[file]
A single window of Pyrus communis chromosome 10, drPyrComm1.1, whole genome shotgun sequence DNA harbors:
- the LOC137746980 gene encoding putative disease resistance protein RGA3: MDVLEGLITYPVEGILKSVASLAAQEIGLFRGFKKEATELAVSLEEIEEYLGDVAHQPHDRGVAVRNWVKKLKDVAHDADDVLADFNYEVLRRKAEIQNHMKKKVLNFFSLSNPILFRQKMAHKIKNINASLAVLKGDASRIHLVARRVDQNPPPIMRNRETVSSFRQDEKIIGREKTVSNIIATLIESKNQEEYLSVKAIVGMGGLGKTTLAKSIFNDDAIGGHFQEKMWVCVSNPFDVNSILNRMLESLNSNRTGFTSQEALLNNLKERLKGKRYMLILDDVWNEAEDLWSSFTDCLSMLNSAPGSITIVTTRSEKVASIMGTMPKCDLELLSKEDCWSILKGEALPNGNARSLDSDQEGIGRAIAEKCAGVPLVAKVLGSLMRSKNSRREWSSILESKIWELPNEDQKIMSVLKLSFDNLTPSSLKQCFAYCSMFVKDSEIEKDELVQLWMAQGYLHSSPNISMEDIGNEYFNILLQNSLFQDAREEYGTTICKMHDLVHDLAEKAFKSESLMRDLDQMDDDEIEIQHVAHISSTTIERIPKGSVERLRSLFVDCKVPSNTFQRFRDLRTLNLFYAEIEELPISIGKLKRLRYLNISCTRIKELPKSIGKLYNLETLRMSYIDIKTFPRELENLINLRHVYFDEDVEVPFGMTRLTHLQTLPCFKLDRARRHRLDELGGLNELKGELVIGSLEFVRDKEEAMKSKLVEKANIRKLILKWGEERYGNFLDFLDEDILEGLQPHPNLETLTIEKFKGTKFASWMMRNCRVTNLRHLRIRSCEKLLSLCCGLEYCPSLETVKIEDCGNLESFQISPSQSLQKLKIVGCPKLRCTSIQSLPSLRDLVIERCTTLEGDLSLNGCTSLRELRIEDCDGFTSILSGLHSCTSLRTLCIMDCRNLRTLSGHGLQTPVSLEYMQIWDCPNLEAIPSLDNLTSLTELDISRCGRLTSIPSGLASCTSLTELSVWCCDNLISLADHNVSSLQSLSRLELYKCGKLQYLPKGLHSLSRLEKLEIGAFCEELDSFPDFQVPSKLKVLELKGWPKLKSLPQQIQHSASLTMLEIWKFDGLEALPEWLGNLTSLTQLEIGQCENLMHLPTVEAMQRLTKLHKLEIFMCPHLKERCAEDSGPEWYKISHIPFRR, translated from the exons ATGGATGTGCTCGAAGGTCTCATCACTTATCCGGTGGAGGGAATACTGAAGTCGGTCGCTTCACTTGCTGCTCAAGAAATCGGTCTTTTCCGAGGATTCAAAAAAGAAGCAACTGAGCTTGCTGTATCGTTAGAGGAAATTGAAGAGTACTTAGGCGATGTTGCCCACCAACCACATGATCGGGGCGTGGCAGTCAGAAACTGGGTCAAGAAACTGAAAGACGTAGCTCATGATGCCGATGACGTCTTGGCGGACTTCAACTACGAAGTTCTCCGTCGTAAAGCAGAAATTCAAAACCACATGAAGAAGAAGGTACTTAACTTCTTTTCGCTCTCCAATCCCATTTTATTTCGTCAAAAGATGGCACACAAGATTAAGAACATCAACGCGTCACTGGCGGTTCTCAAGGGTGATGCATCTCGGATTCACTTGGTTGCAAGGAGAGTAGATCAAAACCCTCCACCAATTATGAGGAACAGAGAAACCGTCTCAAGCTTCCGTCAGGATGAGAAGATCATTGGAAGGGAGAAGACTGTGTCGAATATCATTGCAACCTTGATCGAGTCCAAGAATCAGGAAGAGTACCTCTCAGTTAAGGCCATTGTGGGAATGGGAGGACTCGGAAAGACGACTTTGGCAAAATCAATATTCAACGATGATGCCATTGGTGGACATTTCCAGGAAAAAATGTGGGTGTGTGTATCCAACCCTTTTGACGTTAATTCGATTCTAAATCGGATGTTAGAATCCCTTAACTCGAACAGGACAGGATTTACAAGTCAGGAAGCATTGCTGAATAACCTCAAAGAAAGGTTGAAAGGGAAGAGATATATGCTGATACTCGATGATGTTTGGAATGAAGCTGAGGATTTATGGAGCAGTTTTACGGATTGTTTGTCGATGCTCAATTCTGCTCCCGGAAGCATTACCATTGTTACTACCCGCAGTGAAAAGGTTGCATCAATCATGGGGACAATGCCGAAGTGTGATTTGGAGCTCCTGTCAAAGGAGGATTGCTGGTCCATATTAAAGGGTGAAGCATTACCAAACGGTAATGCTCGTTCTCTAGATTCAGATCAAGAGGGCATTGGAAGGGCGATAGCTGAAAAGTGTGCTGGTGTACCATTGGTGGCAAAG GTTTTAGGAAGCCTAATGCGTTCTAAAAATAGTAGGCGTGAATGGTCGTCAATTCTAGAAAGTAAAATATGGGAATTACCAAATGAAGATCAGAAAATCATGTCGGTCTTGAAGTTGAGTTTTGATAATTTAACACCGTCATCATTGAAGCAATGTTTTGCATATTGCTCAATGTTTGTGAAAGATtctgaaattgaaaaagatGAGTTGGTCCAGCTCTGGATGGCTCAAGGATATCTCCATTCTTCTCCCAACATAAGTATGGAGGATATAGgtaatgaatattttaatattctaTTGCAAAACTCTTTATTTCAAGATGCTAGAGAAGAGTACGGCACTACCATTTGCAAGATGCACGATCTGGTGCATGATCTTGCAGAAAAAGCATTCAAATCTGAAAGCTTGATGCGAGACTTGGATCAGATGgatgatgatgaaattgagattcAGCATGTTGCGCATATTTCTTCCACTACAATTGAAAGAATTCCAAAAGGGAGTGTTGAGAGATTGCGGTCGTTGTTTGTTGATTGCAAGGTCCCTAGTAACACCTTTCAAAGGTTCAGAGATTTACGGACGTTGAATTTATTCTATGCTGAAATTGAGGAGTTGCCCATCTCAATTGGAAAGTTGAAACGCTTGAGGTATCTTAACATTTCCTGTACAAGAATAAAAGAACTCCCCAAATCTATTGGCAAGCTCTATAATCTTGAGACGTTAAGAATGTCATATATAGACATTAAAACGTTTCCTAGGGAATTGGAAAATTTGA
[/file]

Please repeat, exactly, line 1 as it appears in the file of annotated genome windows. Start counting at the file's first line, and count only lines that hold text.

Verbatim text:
A single window of Pyrus communis chromosome 10, drPyrComm1.1, whole genome shotgun sequence DNA harbors: